About Taba City

Taba (Arabic: طَابَا ṬābāIPA: ) is an Egyptian town near the northern tip of the Gulf of Aqaba. Taba is the location of Egypt’s busiest border crossing with neighboring Eliat, Israel . It was originally developed as a tourist destination by the Israelis with the first hotel opening there in the 1960s, and today it is a frequent vacation spot for Egyptians and other tourists, especially those from Israel on their way to other destinations in Egypt or as a weekend getaway. It is the northernmost resort of Egypt’s Red Sea Riviera.




The Taba Crisis of 1906 started when Sultan Abdul Hamid II of the Ottoman Empire decided to build a post at Taba. The British sent an Egyptian Coast Guard steamer to re-occupy Naqb el Aqaba. When encountered by a Turkish officer who refused them permission to land, the Egyptian force landed on the nearby Pharaos’s Island instead. The British Navy sent warships into the eastern Mediterranean and threatened to seize certain islands under the Ottoman Empire. The Sultan agreed to evacuate Taba and on 13 May 1906. Both Britain and the Ottoman Empire agreed to demarcate a formal border that would run approximately straight from Rafah in a south-easterly direction to a point on the Gulf of Aqaba, not less than 5 kilometres (3 mi) from Aqaba. The border was initially marked with telegraph poles and these were later replaced by boundary pillars.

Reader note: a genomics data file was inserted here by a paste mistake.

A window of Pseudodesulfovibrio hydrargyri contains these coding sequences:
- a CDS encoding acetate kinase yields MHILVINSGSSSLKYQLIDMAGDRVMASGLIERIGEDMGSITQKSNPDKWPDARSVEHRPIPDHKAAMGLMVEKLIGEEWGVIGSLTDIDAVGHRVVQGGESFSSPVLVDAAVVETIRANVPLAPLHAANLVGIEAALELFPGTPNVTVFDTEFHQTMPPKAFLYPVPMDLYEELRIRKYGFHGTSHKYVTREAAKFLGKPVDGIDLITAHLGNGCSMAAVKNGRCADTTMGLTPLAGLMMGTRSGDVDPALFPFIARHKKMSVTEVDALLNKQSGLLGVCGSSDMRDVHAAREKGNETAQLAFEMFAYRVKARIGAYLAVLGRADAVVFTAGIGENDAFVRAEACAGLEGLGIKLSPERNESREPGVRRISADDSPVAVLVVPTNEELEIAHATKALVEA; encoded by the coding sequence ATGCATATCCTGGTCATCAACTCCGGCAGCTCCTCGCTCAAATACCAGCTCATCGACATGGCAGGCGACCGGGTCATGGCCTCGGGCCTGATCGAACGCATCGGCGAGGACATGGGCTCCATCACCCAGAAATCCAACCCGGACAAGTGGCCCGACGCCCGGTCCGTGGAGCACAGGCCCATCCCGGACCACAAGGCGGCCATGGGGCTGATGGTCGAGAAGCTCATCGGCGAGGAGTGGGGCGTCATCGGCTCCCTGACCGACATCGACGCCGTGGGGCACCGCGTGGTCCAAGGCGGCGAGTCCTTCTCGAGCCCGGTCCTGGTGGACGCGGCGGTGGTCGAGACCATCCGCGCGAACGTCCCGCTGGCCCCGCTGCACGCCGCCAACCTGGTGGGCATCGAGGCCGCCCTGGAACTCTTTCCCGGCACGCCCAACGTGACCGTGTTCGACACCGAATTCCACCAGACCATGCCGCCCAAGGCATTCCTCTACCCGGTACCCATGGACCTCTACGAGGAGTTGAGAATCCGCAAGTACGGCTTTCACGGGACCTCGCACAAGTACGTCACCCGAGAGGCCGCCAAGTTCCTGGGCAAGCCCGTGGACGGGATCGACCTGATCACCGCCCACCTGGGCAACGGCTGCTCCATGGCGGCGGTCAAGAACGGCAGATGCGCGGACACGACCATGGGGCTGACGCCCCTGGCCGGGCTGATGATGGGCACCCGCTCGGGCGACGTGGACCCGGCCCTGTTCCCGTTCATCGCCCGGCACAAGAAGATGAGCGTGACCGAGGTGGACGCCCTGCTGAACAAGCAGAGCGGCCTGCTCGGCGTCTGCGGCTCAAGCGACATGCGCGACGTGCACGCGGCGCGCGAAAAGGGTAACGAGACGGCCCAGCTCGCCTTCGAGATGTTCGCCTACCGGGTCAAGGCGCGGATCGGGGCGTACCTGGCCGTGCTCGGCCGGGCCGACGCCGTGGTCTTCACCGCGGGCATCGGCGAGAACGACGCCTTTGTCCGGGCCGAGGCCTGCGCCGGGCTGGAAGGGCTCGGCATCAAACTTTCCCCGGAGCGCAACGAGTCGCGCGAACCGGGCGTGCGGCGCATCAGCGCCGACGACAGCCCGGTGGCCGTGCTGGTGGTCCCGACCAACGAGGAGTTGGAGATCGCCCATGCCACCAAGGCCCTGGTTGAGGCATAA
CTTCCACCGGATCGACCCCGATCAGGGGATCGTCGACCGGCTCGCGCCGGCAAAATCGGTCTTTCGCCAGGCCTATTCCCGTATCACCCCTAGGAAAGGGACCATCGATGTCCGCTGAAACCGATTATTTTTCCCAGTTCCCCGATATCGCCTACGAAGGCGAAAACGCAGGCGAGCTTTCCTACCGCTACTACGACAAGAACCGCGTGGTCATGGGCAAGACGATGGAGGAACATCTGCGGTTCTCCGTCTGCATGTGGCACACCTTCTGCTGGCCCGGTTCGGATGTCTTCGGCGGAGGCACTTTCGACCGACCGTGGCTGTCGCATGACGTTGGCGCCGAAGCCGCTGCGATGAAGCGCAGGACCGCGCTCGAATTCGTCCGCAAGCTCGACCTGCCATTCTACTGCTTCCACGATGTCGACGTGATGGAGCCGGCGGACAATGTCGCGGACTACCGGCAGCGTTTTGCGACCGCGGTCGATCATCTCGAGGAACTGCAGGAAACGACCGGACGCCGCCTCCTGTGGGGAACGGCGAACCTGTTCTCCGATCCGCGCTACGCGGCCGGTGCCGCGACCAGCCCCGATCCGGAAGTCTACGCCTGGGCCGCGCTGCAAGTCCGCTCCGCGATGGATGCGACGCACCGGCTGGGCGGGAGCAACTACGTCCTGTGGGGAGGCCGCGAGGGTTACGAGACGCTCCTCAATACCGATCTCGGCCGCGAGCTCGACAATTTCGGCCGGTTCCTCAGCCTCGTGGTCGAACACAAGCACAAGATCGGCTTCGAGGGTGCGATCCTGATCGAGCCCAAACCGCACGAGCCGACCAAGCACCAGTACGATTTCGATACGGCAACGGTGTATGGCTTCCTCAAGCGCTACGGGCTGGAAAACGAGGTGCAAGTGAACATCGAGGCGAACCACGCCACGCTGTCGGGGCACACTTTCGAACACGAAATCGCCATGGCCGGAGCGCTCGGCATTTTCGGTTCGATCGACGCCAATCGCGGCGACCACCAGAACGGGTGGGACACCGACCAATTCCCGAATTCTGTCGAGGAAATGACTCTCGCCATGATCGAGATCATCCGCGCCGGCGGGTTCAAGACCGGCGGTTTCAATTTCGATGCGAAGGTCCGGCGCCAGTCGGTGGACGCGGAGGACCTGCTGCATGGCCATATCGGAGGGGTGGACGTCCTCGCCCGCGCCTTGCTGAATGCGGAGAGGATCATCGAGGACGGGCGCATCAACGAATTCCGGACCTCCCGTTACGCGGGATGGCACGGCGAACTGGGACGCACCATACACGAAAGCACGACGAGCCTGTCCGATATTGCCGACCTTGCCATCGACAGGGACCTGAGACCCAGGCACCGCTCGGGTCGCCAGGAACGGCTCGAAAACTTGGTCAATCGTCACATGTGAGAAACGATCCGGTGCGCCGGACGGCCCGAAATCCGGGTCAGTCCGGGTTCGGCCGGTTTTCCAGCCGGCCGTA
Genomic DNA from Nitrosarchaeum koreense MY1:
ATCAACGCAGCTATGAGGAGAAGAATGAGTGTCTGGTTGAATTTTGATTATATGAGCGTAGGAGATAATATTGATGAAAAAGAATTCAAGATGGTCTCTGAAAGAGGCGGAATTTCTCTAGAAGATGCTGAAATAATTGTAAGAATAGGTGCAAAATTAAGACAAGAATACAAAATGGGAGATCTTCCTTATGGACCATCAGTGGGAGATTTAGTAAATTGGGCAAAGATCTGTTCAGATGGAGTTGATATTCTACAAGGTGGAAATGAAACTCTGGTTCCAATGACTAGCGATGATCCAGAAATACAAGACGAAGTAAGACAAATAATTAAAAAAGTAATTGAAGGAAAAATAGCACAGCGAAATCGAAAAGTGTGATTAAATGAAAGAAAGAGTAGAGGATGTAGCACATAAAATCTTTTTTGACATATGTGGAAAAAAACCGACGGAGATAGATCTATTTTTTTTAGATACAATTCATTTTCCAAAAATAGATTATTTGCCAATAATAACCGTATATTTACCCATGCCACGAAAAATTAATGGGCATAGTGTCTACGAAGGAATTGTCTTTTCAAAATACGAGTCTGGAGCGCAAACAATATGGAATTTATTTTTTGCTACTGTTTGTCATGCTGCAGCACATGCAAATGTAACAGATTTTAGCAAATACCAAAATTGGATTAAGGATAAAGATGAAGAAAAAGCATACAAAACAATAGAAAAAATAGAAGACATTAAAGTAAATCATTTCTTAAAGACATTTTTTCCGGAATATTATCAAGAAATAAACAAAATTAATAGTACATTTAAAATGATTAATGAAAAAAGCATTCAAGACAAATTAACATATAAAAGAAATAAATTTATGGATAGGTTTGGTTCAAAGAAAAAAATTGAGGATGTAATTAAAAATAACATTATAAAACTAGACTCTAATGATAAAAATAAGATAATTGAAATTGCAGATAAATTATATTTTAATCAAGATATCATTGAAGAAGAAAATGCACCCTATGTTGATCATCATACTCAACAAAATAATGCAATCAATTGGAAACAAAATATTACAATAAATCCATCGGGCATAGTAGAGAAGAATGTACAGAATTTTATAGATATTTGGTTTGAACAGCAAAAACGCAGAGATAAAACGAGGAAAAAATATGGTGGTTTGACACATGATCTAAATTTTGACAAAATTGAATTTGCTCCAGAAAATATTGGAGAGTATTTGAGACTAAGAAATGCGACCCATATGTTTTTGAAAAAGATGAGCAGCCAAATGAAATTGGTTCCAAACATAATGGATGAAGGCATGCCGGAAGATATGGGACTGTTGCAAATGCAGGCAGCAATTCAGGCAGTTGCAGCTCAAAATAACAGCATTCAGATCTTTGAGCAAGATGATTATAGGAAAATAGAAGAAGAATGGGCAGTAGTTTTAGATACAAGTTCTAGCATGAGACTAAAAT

Taba Protected Area

Located just southwest of Taba is a 3,590 km2 (1,386 sq mi) protected area. Including geological formations such as caves, a string of valleys, and mountainous passages. There are also some natural springs in the area. The area has 25 species of mammals, 50 species of rare birds, and 24 species of reptiles